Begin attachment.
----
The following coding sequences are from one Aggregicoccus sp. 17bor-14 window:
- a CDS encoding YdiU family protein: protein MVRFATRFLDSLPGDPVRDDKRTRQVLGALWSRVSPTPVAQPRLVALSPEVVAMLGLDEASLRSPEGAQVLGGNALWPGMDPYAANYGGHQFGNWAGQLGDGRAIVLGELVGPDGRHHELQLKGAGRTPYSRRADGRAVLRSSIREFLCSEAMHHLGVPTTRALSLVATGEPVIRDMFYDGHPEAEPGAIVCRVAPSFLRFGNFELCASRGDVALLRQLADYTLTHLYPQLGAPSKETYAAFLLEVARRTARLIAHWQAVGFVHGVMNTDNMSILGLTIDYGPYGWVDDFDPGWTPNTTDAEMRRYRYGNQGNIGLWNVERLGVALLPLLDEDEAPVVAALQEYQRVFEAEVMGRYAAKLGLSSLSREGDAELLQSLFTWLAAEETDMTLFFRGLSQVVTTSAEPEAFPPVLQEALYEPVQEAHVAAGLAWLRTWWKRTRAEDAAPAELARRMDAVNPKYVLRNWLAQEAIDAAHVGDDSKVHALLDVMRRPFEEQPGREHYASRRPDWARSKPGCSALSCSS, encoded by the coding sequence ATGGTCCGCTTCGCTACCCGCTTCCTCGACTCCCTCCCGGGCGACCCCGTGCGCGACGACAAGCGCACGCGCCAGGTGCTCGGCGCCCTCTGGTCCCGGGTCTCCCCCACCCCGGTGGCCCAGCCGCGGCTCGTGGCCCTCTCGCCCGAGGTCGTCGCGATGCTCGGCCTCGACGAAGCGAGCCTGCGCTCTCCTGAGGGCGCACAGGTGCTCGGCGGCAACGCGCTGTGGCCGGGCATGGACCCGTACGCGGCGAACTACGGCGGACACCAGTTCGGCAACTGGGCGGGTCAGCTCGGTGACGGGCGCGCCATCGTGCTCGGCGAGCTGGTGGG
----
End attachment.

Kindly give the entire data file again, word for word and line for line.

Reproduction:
The following coding sequences are from one Aggregicoccus sp. 17bor-14 window:
- a CDS encoding YdiU family protein: protein MVRFATRFLDSLPGDPVRDDKRTRQVLGALWSRVSPTPVAQPRLVALSPEVVAMLGLDEASLRSPEGAQVLGGNALWPGMDPYAANYGGHQFGNWAGQLGDGRAIVLGELVGPDGRHHELQLKGAGRTPYSRRADGRAVLRSSIREFLCSEAMHHLGVPTTRALSLVATGEPVIRDMFYDGHPEAEPGAIVCRVAPSFLRFGNFELCASRGDVALLRQLADYTLTHLYPQLGAPSKETYAAFLLEVARRTARLIAHWQAVGFVHGVMNTDNMSILGLTIDYGPYGWVDDFDPGWTPNTTDAEMRRYRYGNQGNIGLWNVERLGVALLPLLDEDEAPVVAALQEYQRVFEAEVMGRYAAKLGLSSLSREGDAELLQSLFTWLAAEETDMTLFFRGLSQVVTTSAEPEAFPPVLQEALYEPVQEAHVAAGLAWLRTWWKRTRAEDAAPAELARRMDAVNPKYVLRNWLAQEAIDAAHVGDDSKVHALLDVMRRPFEEQPGREHYASRRPDWARSKPGCSALSCSS, encoded by the coding sequence ATGGTCCGCTTCGCTACCCGCTTCCTCGACTCCCTCCCGGGCGACCCCGTGCGCGACGACAAGCGCACGCGCCAGGTGCTCGGCGCCCTCTGGTCCCGGGTCTCCCCCACCCCGGTGGCCCAGCCGCGGCTCGTGGCCCTCTCGCCCGAGGTCGTCGCGATGCTCGGCCTCGACGAAGCGAGCCTGCGCTCTCCTGAGGGCGCACAGGTGCTCGGCGGCAACGCGCTGTGGCCGGGCATGGACCCGTACGCGGCGAACTACGGCGGACACCAGTTCGGCAACTGGGCGGGTCAGCTCGGTGACGGGCGCGCCATCGTGCTCGGCGAGCTGGTGGG